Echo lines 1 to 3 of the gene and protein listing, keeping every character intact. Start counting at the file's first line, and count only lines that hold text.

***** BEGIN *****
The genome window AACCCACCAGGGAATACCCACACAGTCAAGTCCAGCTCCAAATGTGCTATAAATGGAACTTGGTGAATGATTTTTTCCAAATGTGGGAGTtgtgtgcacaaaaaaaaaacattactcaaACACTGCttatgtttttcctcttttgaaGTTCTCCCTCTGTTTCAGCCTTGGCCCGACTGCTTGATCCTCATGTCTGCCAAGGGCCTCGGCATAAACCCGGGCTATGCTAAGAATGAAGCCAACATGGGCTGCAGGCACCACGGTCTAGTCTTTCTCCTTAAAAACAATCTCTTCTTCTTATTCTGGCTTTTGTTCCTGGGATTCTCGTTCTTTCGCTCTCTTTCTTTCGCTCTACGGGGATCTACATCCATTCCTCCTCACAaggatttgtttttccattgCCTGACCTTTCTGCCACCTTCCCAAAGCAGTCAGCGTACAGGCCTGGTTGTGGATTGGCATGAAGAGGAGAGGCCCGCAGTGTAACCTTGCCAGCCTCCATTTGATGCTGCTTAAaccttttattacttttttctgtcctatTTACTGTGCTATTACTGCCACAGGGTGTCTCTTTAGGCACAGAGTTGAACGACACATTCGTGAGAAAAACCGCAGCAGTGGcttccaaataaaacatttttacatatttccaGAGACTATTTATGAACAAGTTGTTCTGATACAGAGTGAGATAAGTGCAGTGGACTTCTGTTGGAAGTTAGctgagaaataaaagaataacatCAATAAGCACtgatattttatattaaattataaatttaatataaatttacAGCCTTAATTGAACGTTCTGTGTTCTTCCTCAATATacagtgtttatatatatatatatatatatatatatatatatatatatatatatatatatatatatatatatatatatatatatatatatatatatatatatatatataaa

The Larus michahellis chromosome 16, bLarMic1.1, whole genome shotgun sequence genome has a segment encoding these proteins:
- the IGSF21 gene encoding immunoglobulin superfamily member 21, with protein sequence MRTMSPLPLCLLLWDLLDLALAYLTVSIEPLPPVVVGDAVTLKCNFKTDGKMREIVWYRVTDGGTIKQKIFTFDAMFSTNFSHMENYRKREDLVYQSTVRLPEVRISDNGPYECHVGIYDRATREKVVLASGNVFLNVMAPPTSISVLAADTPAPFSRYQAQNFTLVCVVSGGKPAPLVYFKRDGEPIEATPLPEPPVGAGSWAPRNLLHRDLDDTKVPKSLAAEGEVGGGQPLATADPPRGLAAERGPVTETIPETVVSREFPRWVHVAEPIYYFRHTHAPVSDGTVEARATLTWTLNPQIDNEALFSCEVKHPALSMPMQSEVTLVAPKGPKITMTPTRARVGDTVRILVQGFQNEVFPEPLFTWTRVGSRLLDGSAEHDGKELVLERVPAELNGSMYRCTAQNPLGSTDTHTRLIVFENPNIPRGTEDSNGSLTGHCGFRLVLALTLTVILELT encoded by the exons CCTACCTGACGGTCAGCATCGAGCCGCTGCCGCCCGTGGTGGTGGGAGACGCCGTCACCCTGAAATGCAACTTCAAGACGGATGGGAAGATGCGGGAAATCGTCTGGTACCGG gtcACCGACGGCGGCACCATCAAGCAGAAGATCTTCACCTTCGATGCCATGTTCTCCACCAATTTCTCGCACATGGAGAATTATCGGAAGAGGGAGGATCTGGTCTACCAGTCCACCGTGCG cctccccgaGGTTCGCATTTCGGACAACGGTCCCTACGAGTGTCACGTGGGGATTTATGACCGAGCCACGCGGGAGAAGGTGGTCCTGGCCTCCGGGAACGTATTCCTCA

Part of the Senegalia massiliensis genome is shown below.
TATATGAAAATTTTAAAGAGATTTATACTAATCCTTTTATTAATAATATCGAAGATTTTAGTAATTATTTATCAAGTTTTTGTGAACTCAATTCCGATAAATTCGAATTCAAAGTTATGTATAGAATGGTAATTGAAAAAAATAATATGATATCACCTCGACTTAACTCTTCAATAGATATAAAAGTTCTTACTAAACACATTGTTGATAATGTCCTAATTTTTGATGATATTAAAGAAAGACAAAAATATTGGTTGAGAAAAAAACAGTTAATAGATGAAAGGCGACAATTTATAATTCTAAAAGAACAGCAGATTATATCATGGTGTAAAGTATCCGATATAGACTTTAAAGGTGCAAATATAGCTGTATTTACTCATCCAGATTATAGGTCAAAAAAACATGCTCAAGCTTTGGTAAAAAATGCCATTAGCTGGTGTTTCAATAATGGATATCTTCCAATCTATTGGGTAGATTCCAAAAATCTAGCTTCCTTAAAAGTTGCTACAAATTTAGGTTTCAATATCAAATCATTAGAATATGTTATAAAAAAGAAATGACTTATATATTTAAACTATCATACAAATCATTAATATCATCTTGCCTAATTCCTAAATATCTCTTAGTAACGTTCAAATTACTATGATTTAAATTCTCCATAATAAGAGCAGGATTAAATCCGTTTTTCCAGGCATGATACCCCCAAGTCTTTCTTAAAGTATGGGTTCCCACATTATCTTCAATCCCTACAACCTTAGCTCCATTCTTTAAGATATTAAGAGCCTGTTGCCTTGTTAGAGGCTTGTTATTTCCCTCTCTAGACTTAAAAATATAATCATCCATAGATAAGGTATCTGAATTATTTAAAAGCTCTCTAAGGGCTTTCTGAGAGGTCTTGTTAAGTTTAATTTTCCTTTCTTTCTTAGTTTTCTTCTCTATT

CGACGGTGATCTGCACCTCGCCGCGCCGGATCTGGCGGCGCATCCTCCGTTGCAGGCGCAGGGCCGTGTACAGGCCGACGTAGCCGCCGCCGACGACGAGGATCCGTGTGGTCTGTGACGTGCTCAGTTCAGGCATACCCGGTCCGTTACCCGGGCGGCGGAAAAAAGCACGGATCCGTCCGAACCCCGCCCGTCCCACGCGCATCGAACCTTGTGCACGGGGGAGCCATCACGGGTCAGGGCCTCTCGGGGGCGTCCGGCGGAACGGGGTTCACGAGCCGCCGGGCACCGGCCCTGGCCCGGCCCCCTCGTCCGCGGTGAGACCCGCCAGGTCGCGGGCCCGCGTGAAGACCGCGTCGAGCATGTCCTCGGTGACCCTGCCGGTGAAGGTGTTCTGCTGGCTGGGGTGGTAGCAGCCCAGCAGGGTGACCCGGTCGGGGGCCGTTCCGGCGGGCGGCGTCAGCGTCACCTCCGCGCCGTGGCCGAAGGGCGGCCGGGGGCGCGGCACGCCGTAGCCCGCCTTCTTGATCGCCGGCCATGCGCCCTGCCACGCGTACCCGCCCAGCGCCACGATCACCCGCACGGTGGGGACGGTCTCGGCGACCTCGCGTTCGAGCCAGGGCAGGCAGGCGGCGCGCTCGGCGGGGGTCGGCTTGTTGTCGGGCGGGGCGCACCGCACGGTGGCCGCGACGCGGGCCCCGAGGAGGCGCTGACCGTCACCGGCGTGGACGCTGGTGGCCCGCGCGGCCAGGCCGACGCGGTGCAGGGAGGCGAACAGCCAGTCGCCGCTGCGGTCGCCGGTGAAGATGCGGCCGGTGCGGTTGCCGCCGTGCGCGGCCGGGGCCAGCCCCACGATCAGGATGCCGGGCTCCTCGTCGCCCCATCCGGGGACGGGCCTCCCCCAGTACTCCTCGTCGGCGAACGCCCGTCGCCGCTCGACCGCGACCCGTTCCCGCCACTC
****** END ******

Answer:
The genome window AACCCACCAGGGAATACCCACACAGTCAAGTCCAGCTCCAAATGTGCTATAAATGGAACTTGGTGAATGATTTTTTCCAAATGTGGGAGTtgtgtgcacaaaaaaaaaacattactcaaACACTGCttatgtttttcctcttttgaaGTTCTCCCTCTGTTTCAGCCTTGGCCCGACTGCTTGATCCTCATGTCTGCCAAGGGCCTCGGCATAAACCCGGGCTATGCTAAGAATGAAGCCAACATGGGCTGCAGGCACCACGGTCTAGTCTTTCTCCTTAAAAACAATCTCTTCTTCTTATTCTGGCTTTTGTTCCTGGGATTCTCGTTCTTTCGCTCTCTTTCTTTCGCTCTACGGGGATCTACATCCATTCCTCCTCACAaggatttgtttttccattgCCTGACCTTTCTGCCACCTTCCCAAAGCAGTCAGCGTACAGGCCTGGTTGTGGATTGGCATGAAGAGGAGAGGCCCGCAGTGTAACCTTGCCAGCCTCCATTTGATGCTGCTTAAaccttttattacttttttctgtcctatTTACTGTGCTATTACTGCCACAGGGTGTCTCTTTAGGCACAGAGTTGAACGACACATTCGTGAGAAAAACCGCAGCAGTGGcttccaaataaaacatttttacatatttccaGAGACTATTTATGAACAAGTTGTTCTGATACAGAGTGAGATAAGTGCAGTGGACTTCTGTTGGAAGTTAGctgagaaataaaagaataacatCAATAAGCACtgatattttatattaaattataaatttaatataaatttacAGCCTTAATTGAACGTTCTGTGTTCTTCCTCAATATacagtgtttatatatatatatatatatatatatatatatatatatatatatatatatatatatatatatatatatatatatatatatatatatatatatatatatataaa

The Larus michahellis chromosome 16, bLarMic1.1, whole genome shotgun sequence genome has a segment encoding these proteins:
- the IGSF21 gene encoding immunoglobulin superfamily member 21, with protein sequence MRTMSPLPLCLLLWDLLDLALAYLTVSIEPLPPVVVGDAVTLKCNFKTDGKMREIVWYRVTDGGTIKQKIFTFDAMFSTNFSHMENYRKREDLVYQSTVRLPEVRISDNGPYECHVGIYDRATREKVVLASGNVFLNVMAPPTSISVLAADTPAPFSRYQAQNFTLVCVVSGGKPAPLVYFKRDGEPIEATPLPEPPVGAGSWAPRNLLHRDLDDTKVPKSLAAEGEVGGGQPLATADPPRGLAAERGPVTETIPETVVSREFPRWVHVAEPIYYFRHTHAPVSDGTVEARATLTWTLNPQIDNEALFSCEVKHPALSMPMQSEVTLVAPKGPKITMTPTRARVGDTVRILVQGFQNEVFPEPLFTWTRVGSRLLDGSAEHDGKELVLERVPAELNGSMYRCTAQNPLGSTDTHTRLIVFENPNIPRGTEDSNGSLTGHCGFRLVLALTLTVILELT encoded by the exons CCTACCTGACGGTCAGCATCGAGCCGCTGCCGCCCGTGGTGGTGGGAGACGCCGTCACCCTGAAATGCAACTTCAAGACGGATGGGAAGATGCGGGAAATCGTCTGGTACCGG gtcACCGACGGCGGCACCATCAAGCAGAAGATCTTCACCTTCGATGCCATGTTCTCCACCAATTTCTCGCACATGGAGAATTATCGGAAGAGGGAGGATCTGGTCTACCAGTCCACCGTGCG cctccccgaGGTTCGCATTTCGGACAACGGTCCCTACGAGTGTCACGTGGGGATTTATGACCGAGCCACGCGGGAGAAGGTGGTCCTGGCCTCCGGGAACGTATTCCTCA